There’s a Lot of Space in this Beach House

Beach House isn’t quite a household name – unless that house is home to Pitchfork buffs. That having been said, the band’s popularity has grown immensely since they formed in 2004 and they have now garnered a committed and enthusiastic following. Last time they were here they played to a small but devoted crowd at the Rickshaw.

This dream-pop duo, made up of Alex Scally on guitar and keyboard and Victoria Legrand on vocals and organ, has more recently been touring with drummer Daniel J. Franz to complete the band’s full-fledged sound. Beach House released their fourth album Bloom earlier this year, with tunes you can hear in any hip bar in Gastown.

They’re self described genre, “Outer Space Sound”, is actually pretty accurate. Their sound could be listened to whilst floating in space – or it could be from a John Hughes movie set on a spaceship.

The mood at the Commodore Monday night was set for a chill and visually tasty evening. The crowd milled about in a blue and purple haze and as the lights dimmed, an excited cheer erupted along with a perfectly timed puff of smoke near the front of the stage. Playing their first tune completely back-lit, it was a bit like aliens landing and performing an awesome concert for us earthlings. Legrand’s voice along with the heavy synth was hypnotizing and powerful. The crowd swayed to some older tunes and even threw up the rock symbol here and there. Their new stuff sounded amazing. I already loved it and the sound not only stayed true but surpassed the album. Legrand didn’t need to speak much but when she did, she made it count.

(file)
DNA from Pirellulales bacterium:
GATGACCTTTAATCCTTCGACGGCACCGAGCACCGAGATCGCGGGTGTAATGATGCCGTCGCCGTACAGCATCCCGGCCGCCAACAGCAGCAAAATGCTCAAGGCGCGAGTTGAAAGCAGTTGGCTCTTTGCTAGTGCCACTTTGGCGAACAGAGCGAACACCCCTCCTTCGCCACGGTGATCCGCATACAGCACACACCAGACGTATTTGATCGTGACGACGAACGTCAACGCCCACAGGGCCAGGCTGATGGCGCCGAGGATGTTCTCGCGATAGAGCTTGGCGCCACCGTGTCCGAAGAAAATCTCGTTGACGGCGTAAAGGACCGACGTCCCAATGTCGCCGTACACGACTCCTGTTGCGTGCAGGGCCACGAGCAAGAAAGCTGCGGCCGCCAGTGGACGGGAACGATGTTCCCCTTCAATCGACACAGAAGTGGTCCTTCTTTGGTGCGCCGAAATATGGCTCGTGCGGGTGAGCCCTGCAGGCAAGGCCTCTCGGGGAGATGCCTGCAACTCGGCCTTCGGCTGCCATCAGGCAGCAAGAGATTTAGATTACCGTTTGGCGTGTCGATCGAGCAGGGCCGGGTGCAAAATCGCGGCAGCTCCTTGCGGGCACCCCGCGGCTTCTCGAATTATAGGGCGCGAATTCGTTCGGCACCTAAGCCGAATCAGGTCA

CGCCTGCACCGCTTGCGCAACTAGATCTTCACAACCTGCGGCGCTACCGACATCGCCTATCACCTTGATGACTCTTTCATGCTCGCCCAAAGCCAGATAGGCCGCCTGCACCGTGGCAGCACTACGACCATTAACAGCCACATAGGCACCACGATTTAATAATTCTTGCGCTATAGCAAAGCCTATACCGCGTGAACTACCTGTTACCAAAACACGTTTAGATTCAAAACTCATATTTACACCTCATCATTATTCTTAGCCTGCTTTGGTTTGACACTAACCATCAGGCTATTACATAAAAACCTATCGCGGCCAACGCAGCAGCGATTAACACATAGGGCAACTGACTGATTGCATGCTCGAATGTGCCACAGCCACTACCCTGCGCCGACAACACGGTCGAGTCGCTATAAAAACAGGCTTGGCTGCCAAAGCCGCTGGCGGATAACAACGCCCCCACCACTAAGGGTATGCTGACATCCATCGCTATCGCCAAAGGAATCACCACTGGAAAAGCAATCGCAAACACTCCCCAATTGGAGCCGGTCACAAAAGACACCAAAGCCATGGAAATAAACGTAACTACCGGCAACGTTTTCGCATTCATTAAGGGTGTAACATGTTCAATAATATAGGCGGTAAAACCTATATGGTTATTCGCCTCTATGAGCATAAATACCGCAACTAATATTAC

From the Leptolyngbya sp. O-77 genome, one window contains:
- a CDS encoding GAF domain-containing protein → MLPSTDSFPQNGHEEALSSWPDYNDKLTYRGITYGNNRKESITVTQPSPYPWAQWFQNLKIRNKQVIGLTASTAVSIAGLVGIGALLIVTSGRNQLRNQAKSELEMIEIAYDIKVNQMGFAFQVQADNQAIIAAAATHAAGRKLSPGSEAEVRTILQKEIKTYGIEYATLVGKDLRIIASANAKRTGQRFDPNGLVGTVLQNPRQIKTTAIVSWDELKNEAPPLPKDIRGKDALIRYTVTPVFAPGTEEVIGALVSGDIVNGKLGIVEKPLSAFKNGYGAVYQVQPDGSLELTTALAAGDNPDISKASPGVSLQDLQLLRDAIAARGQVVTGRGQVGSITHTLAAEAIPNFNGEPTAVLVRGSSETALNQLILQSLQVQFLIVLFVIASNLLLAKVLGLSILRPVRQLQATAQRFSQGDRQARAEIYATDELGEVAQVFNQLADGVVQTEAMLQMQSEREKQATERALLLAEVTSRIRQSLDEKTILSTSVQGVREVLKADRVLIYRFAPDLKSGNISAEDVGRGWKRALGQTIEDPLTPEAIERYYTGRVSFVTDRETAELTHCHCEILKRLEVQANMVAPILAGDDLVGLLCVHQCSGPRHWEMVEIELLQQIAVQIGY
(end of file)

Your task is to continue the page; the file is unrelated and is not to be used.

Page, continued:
“How’re you guys doing out there?”

*cheers*

“Well, I’m f**king hot up here.”

*more cheers*

“We love you too.”

She didn’t have to talk much because the crowd was tuned in fully. The set and the lighting was incredible. It was a full-rounded show  which I can’t say for every show I’ve seen at the Commodore – the genre of music calls for a visual, even multimedia display, and Beach House delivered. Slated flats behind the three perched performers were used both to project film excerpts (a beaming figure skater) and as a base for blasts of colour here and there. Giant fans behind the flats began to turn slowly and projected white beams of light that danced across the crowd.

The band’s songs don’t have any great arc or even crescendo for the most part, which is why it makes for such easy listening. The three talented musicians make it easy to hop on their magical, mystery spaceship and take a ride through the twinkling stars of songs. Somebody wanting to rock out might have been disappointed but for me, it made for a pretty groovy Monday night.